Mulock, Dinah Maria (DNB00)
MULOCK, DINAH MARIA, afterwards Mrs. Craik (1826–1887), authoress, daughter of Thomas Mulock and his wife Dinah, was born on 20 April 1826 at Stoke-upon-Trent, Staffordshire, where her father was then minister of a small congregation. Her childhood and early youth were much affected by his unsettled fortunes; but she obtained a good education from various quarters, and, feeling conscious of a vocation for author- ship, came to London about 1846, much at the same time as two friends whose assistance was afterwards of the greatest service to her, Alexander Macmillan and Charles Edward Mudie [q. v.] Introduced by Miss Camilla Toulmin to the acquaintance of Westland Marston [q. v.], she rapidly made friends in London, and found great encouragement for the stories for the young to which she at first confined herself, of which 'Cola Monti' (1849) was the best known. In the same year she produced her first three-volume novel, 'The Ogilvies,' which obtained a great success. It was followed in 1850 by 'Olive,' perhaps the most imaginative of her fictions. 'The Head of the Family' (1851) and 'Agatha's Husband' (1853), in which the authoress used with great effect her recollections of East Dorset, were perhaps better constructed and more effective as novels, but had hardly the same charm. The delightful fairy story 'Alice Learmont' was published in 1852, and numerous short stories contributed to periodicals, some displaying great imaginative power, were published in 1853 under the title of 'Avillion and other Tales.' A similar collection, of inferior merit, appeared in 1857 under the title of 'Nothing New.' Thoroughly established in public favour as a successful authoress, Miss Mulock took a cottage at Wildwood, North End, Hampstead, and became the ornament of a very extensive social circle. Her personal attractions were at this period of her life considerable, and her simple cordiality, staunch friendliness, and thorough goodness of heart perfected the fascination. In 1857 appeared the work by which she will be principally remembered, 'John Halifax, Gentleman,' a very noble presentation of the highest ideal of English middle-class life, which after nearly forty years still stands boldly out from the works of the female writers of the period, George Eliot's excepted. In writing 'John Halifax,' however, Miss Mulock had practically delivered her message, and her next important work, 'A Life for a Life' (1859), though a very good novel more highly remunerated, and perhaps at the time more widely read, than 'John Halifax' was far from possessing the latter's enduring charm. 'Mistress and Maid' (1863), which originally appeared in 'Good Words,' was inferior in every respect; and, though the lapse was partly retrieved in ' Christian's Mistake' (1865), her subsequent novels were of no great account. The genuine passion which had upborne her early works of fiction had not unnaturally faded out of middle life, and had as naturally been replaced by an excess of the didactic element. This the authoress seemed to feel herself, for several of her later publications were undisguisedly didactic essays, of which 'A Woman's Thoughts about Women' and 'Sermons out of Church' obtained most notice. In her later period, however, she returned to the fanciful tale which had so frequently employed her youth, and achieved a great success with 'The Little Lame Prince' (1874), a charming story for the young. She had published poems in 1852, and in 1881 brought her pieces together under the title of 'Poems of Thirty Years, New and Old.' They are a woman's poems, tender, domestic, and sometimes enthusiastic, always genuine song, and the product of real feeling; some such as 'Philip my King,' verses addressed to her godson, Philip Bourke Marston [q. v.], and 'Douglas, Douglas, tender and true'—achieved a wide popularity.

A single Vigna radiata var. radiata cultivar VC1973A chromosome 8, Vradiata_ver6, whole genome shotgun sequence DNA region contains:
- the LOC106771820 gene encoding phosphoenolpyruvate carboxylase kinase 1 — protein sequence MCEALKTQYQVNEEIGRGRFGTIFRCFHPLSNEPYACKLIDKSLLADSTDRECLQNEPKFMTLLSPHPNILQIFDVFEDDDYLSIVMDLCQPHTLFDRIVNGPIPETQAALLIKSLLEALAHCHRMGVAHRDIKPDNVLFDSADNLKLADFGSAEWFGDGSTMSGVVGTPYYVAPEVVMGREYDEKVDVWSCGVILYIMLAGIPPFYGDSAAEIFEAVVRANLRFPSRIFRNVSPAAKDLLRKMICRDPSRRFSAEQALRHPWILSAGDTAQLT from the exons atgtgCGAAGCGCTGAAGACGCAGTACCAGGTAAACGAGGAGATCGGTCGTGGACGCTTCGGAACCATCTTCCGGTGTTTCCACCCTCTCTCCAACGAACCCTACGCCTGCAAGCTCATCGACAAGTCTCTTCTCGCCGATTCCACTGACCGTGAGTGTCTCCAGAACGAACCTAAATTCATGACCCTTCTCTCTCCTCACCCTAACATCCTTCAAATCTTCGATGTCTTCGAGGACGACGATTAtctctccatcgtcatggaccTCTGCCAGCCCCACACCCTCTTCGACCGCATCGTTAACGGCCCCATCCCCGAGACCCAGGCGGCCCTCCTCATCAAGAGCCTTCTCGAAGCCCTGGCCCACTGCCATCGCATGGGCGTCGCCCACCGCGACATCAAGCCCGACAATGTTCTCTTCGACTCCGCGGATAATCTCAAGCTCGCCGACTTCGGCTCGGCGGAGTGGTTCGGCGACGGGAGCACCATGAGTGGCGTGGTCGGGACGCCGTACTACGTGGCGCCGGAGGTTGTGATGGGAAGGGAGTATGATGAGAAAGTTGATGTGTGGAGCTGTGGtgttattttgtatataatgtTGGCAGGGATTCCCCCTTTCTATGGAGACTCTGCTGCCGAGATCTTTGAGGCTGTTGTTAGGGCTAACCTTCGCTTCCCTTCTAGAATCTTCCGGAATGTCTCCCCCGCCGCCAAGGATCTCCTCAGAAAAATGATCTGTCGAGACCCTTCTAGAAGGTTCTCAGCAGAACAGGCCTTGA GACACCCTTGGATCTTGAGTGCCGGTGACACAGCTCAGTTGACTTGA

In 1864 Miss Mulock married George Lillie-Craik, esq., a partner in the house of Macmillan & Co., and soon afterwards took up her residence at Shortlands, near Bromley, where she continued until her death. She had become very intimate with M. Guizot and his family, translated his 'Memoir of Barante' and books by his daughter, Madame De Witt, and in her latter years made tours through Cornwall and the north of Ireland, accounts of which were published, with copious illustrations, in 1884 and 1887 respectively. She died suddenly on 12 Oct. 1887 from failure of the heart's action. She had no children. Her memory, both as a woman and as an authoress, will long be preserved by the virtues of which her writings were the expression. She was not a genius, and she does not express the ideals and aspirations of women of exceptional genius: but the tender and philanthropic, and at the same time energetic and practical womanhood of ordinary life has never had a more sufficient representative.
[Miss Frances Martin in the Athenæum, 22 Oct. 1887; Wolley's Think on these Things, a sermon; Men of the Time; Miles's Poets and Poetry of the Century, vol. vii.; Griffin's Contemporary Biography in Addit. MS. 2851: personal knowledge.]